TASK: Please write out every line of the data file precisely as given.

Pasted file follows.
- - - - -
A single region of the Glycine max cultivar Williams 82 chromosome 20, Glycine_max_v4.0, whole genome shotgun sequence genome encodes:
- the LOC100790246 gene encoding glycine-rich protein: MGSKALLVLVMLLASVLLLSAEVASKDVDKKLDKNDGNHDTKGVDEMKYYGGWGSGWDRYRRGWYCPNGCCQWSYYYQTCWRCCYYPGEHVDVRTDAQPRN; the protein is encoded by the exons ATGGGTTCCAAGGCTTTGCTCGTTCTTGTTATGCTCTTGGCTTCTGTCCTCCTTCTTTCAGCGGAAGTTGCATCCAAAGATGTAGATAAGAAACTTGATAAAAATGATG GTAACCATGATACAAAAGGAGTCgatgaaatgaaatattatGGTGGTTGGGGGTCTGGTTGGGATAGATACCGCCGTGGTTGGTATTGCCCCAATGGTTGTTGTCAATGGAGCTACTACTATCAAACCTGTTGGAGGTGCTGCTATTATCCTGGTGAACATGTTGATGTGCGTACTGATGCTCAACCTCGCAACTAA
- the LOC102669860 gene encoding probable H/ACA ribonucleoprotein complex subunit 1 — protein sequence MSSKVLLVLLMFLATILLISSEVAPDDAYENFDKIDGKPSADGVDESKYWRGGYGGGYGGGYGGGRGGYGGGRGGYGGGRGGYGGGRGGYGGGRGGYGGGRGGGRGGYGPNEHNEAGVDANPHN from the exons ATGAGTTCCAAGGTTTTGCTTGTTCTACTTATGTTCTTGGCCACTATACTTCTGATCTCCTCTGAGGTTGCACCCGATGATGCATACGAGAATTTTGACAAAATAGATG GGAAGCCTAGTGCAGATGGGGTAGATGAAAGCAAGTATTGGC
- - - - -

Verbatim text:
A single region of the Glycine max cultivar Williams 82 chromosome 20, Glycine_max_v4.0, whole genome shotgun sequence genome encodes:
- the LOC100790246 gene encoding glycine-rich protein: MGSKALLVLVMLLASVLLLSAEVASKDVDKKLDKNDGNHDTKGVDEMKYYGGWGSGWDRYRRGWYCPNGCCQWSYYYQTCWRCCYYPGEHVDVRTDAQPRN; the protein is encoded by the exons ATGGGTTCCAAGGCTTTGCTCGTTCTTGTTATGCTCTTGGCTTCTGTCCTCCTTCTTTCAGCGGAAGTTGCATCCAAAGATGTAGATAAGAAACTTGATAAAAATGATG GTAACCATGATACAAAAGGAGTCgatgaaatgaaatattatGGTGGTTGGGGGTCTGGTTGGGATAGATACCGCCGTGGTTGGTATTGCCCCAATGGTTGTTGTCAATGGAGCTACTACTATCAAACCTGTTGGAGGTGCTGCTATTATCCTGGTGAACATGTTGATGTGCGTACTGATGCTCAACCTCGCAACTAA
- the LOC102669860 gene encoding probable H/ACA ribonucleoprotein complex subunit 1 — protein sequence MSSKVLLVLLMFLATILLISSEVAPDDAYENFDKIDGKPSADGVDESKYWRGGYGGGYGGGYGGGRGGYGGGRGGYGGGRGGYGGGRGGYGGGRGGYGGGRGGGRGGYGPNEHNEAGVDANPHN from the exons ATGAGTTCCAAGGTTTTGCTTGTTCTACTTATGTTCTTGGCCACTATACTTCTGATCTCCTCTGAGGTTGCACCCGATGATGCATACGAGAATTTTGACAAAATAGATG GGAAGCCTAGTGCAGATGGGGTAGATGAAAGCAAGTATTGGC